Over 500,000 Canadians sustain a traumatic brain injury (TBI) each year. The most severe TBIs cost the medical system over $400,000 at the time of initial injury, and subsequent costs remain high due to indirect expenses and follow-up treatment.
But what if there was a cost-effective treatment available to TBI survivors that harnessed the body’s own remarkable capacity to heal itself? What if people who sustained TBIs were able to regain functional abilities that were lost or compromised?
Howie, Sacks & Henry (HSH) was immensely proud to host a recent conference, Understanding the Healing Brain, that focused on cutting-edge research in the field of neuroplasticity and featured a keynote address by expert, Dr. Norman Doidge.
Neuroplasticity is the idea that the human brain can be rewired through non-invasive treatment. Doidge explained how neurostimulation, neuromodulation, neurorelaxation, and neurordifferentiation can all aid this rewiring and allow the brain and body to regain some functional ability that may have been lost or compromised due to a TBI.
Unfortunately, our government has been incredibly slow to use its resources to unlock its full potential and it recently took a giant step backwards in terms of helping TBI survivors. Neurotrauma injuries cost the provincial health system $3 billion annually, but some cost-effective neuroplasticity treatments are not covered by OHIP or private insurance. And, although the majority of TBIs are the result of motor vehicle accidents, recent government-mandated changes to insurance premiums have drastically reduced the financial resources many survivors can access for their recovery.
The full cost of government inaction (or counterproductive action) on this front is incalculable. If promising treatments aren’t available to survivors, they may lose hope, withdraw from society or find themselves institutionalized or out on the streets. Statistics show more than one fifth of catastrophic brain injury survivors never leave their homes, while people with untreated TBIs tend to be overrepresented in psychiatric settings (20% have a history of brain injury), prisons (a survey of provincial prison inmates found 44% reported a history of TBI), and among homeless populations (more than half of Toronto’s homeless population has a TBI).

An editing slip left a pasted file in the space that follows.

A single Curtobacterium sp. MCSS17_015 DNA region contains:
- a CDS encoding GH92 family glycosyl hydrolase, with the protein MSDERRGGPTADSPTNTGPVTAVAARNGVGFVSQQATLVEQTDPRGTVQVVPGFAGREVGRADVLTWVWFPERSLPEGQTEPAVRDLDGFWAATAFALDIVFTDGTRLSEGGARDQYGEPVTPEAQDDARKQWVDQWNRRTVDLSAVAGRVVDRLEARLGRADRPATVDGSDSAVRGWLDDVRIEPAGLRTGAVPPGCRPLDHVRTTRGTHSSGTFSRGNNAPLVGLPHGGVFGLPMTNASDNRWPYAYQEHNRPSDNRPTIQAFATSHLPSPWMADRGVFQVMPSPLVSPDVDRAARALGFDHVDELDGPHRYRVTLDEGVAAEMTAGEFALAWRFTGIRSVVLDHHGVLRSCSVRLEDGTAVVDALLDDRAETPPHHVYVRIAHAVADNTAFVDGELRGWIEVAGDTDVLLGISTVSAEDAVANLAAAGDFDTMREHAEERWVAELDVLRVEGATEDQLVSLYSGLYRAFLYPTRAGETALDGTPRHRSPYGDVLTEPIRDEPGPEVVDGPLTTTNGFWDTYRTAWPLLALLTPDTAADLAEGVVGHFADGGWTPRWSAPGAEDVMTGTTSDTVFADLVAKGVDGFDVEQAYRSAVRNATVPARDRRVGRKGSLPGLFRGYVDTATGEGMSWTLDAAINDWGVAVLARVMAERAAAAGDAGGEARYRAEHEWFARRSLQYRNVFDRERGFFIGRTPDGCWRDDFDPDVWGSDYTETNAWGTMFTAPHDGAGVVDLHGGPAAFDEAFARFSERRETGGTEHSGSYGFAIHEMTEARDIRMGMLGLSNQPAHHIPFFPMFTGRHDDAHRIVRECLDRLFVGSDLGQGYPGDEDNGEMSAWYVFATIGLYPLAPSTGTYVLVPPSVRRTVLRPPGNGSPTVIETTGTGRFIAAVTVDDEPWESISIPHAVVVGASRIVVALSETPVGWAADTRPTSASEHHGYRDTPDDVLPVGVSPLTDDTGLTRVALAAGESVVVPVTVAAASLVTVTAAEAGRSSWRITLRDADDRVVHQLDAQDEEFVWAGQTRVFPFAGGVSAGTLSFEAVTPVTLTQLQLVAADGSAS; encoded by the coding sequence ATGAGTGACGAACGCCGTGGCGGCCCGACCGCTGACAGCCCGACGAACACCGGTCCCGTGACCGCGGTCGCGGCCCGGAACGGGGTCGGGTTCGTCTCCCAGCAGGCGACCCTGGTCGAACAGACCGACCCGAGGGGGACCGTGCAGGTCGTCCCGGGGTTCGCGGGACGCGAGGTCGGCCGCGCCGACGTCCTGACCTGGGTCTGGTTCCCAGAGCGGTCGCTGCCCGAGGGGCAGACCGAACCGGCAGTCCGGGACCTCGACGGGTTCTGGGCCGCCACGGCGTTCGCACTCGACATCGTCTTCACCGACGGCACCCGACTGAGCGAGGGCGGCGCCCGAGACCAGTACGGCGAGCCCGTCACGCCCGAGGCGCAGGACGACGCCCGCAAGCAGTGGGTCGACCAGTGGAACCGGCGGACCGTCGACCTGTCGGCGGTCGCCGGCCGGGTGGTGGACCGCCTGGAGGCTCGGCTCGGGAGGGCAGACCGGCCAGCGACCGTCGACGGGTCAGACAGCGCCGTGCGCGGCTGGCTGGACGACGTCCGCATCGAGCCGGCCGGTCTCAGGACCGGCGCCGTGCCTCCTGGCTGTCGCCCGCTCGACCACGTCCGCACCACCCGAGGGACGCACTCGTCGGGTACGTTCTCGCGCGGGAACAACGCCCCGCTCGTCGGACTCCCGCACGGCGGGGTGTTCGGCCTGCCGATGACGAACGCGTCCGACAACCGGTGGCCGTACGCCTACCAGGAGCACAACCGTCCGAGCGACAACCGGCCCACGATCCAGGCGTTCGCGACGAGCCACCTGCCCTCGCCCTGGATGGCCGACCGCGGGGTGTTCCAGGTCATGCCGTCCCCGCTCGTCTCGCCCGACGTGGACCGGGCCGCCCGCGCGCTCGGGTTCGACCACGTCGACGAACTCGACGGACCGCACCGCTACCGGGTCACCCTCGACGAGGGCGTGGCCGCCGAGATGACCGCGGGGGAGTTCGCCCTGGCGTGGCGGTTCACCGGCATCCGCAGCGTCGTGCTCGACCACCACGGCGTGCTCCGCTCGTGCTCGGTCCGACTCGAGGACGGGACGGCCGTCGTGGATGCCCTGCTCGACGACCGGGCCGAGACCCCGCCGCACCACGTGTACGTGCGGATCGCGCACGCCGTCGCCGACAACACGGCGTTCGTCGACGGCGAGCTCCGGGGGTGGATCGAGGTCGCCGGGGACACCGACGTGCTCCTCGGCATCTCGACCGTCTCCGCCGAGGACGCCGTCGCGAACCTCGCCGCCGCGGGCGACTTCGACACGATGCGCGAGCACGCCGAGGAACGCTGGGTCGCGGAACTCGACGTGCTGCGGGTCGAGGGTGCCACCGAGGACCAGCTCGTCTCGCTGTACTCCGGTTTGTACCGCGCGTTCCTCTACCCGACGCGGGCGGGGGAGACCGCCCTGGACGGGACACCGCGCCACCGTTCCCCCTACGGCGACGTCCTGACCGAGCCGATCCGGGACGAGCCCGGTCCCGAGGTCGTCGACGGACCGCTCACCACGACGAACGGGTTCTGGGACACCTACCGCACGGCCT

TBI survivor Jamie O’Hara could have become one these statistics. She shared a touching personal story of how a formerly an outgoing graduate student in the prime of her life became reclusive, spent up to 20 hours a day sleeping, was forced to drop out of school and suffered strained personal relationships after sustaining a TBI from a car accident and subsequent fall.
“It’s really important that people understand that [it works] even though it’s not measurable, that you can’t see it, that it’s not covered by OHIP, that it’s not a traditional approach. I would probably not be employed and be a depressed individual who was not contributing to society if I didn’t go to the Centre. [The cost to treat a TBI is] not just numbers on a screen. It’s someone’s life,” she told the conference, which brought together representatives from the legal, insurance and healthcare communities to discuss neuroplasticity treatments for the first time ever.
While HSH continues to lobby for sufficient funding for TBI victims to provide them with all of the best available treatment options to aid in their recovery, we are excited that cost-effective forms of treatment based on neuroplasticity also give survivors hope for a full recovery. Groundbreaking neuroplasticity-based treatment plans should receive insurance company funding. Government should be leading the way to make this option widely available, not dragging its feet.
To help TBI survivors, stakeholders in the personal injury field must first educate ourselves so that we can explain to government the error of its ways. But making headway with an entity that has so many entrenched interests and regularly defers to the status quo will not be easy. To speak truth to power, advocates must combine our voices into a deafening roar. Making connections at conferences like this one are a good place to start.